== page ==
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Snow Program Overview

In 1935, the Natural Resources Conservation Service established a formal, cooperative Snow Survey and Water Supply Forecasting (SSWSF) Program to conduct snow surveys and develop accurate and reliable water supply forecasts for the western U.S. With the vast majority of water in the West coming from the melting of winter snowpack, data on snow provide information critical to water managers, agriculture, dam operations, recreationists, and business.

In the early days of the SSWSF Program, snow surveyors on skis or snowshoes manually measured snowpack along a series of remote, high-elevation snow courses. The invention of over-snow machines, such as snowmobiles, made travel to snow courses less challenging. Some years later, aerial markers were introduced, allowing for snow measurement using airplane flyovers. The Program currently measures more than 1,300 snow courses and aerial markers.

In 1977, the automated Snow Telemetry (SNOTEL) system was introduced. SNOTEL sites are designed to operate continuously and unattended for up to one year. Since its inception, the network has grown to include over 800 automated SNOTEL and 50 semi-automated SNOLITE data collection sites across the West.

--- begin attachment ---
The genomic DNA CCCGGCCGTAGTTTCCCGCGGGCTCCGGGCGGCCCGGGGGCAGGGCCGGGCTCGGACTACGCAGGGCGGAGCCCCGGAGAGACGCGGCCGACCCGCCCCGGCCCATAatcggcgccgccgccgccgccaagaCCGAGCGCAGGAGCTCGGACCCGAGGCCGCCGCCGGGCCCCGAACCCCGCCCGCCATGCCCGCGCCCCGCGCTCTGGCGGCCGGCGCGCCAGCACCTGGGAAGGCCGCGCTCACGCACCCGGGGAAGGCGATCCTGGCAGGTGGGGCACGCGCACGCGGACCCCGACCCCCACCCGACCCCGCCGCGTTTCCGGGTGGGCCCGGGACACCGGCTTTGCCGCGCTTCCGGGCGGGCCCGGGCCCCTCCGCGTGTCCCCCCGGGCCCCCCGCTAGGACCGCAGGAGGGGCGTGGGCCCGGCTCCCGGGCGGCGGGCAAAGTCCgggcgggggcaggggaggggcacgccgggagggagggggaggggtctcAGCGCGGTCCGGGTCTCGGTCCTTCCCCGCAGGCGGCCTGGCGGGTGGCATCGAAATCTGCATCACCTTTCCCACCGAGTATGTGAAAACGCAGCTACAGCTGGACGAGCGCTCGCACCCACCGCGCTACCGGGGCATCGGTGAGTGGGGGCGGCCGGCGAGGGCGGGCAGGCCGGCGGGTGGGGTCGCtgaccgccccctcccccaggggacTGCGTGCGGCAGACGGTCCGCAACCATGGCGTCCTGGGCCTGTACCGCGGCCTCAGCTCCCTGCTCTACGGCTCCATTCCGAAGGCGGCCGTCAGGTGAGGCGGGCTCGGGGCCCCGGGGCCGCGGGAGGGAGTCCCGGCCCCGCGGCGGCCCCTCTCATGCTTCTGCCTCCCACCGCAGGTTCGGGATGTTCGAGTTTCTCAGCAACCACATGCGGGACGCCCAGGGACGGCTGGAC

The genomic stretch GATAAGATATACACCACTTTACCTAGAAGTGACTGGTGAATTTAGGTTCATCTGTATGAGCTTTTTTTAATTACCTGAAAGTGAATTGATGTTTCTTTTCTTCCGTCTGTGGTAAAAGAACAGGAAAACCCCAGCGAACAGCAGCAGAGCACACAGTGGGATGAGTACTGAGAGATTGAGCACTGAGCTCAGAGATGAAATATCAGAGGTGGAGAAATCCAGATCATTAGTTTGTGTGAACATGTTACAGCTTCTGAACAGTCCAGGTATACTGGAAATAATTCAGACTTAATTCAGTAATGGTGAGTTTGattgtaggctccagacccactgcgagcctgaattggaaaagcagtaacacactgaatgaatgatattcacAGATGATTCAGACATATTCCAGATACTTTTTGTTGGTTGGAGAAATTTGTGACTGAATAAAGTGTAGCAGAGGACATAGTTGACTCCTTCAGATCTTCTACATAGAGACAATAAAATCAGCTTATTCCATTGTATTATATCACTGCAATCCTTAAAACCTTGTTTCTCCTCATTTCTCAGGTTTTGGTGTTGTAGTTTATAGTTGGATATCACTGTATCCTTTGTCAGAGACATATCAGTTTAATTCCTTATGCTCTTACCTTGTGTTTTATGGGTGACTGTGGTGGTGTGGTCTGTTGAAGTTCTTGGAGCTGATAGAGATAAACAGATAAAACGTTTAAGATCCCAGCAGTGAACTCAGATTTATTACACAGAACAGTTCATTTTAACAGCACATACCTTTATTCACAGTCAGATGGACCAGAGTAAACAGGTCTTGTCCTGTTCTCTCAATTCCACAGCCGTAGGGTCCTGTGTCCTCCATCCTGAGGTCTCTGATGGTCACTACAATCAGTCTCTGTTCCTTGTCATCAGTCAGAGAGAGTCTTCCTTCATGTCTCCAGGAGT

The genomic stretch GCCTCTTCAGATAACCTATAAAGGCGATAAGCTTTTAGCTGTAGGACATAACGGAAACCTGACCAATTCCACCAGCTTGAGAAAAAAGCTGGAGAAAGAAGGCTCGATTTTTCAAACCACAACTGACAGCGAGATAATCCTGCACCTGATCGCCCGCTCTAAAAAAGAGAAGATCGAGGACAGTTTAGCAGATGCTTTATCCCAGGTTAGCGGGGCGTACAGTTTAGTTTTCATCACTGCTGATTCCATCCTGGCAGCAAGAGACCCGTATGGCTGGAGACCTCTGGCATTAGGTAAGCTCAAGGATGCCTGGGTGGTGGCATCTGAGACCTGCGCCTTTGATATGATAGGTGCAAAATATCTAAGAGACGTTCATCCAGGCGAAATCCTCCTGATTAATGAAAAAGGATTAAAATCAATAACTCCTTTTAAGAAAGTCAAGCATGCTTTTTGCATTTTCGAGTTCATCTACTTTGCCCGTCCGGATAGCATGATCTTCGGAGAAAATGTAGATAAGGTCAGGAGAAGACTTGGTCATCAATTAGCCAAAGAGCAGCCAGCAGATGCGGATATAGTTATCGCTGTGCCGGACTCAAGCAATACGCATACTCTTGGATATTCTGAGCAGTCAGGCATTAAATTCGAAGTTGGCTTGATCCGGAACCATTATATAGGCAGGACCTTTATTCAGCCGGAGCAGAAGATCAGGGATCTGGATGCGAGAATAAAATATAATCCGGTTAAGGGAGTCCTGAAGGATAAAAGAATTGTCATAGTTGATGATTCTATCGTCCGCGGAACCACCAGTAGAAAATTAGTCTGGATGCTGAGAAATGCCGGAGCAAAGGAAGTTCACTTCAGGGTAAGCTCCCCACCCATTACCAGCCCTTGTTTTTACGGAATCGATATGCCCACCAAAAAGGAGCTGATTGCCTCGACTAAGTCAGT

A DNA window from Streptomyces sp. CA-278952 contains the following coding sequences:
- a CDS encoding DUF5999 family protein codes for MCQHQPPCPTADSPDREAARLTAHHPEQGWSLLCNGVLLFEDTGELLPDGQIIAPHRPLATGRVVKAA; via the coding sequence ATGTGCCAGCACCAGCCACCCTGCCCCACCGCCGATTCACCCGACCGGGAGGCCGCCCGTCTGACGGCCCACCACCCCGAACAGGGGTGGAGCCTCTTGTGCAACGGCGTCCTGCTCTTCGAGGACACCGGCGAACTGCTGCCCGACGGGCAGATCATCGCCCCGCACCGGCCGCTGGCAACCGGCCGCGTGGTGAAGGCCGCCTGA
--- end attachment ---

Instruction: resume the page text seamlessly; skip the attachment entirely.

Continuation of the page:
Snow courses, aerial markers, SNOTEL, and SNOLITE sites.

In addition to the data collected through the automated and manual collection processes, the SSWSF Program also incorporates precipitation, streamflow, and reservoir data from the U.S. Army Corps of Engineers (USACE), the U.S. Bureau of Reclamation (BOR), the Applied Climate Information System (ACIS), the U.S. Geological Survey (USGS), various water districts and other entities.

All the data collected are quality-controlled and placed in a comprehensive database known as the Water and Climate Information System (WCIS).

Program Organization

Organizationally, the SSWSF Program is composed of two major operations:

  • A network of Data Collection Offices (DCOs) located in key areas of the western U.S. Each of the western states and Alaska have teams of snow surveyors, water supply specialists, hydrologists, and technicians who gather, analyze, and disseminate snowpack and climate data for their respective regions.
  • A centralized National Water and Climate Center (NWCC). The hydrologic data collected by each of the DCOs are analyzed by a team of forecast hydrologists at the National Water and Climate Center. During the January-June snowpack season, NWCC staff produce detailed water supply and streamflow forecasts for the 13 western states. Each state uses these data to produce monthly Water Supply Outlook Reports.

Location of the National Water and Climate Center, Data Collection Offices, and Water Supply Specialists in the western U.S.

More Information

History of the SSWSF Program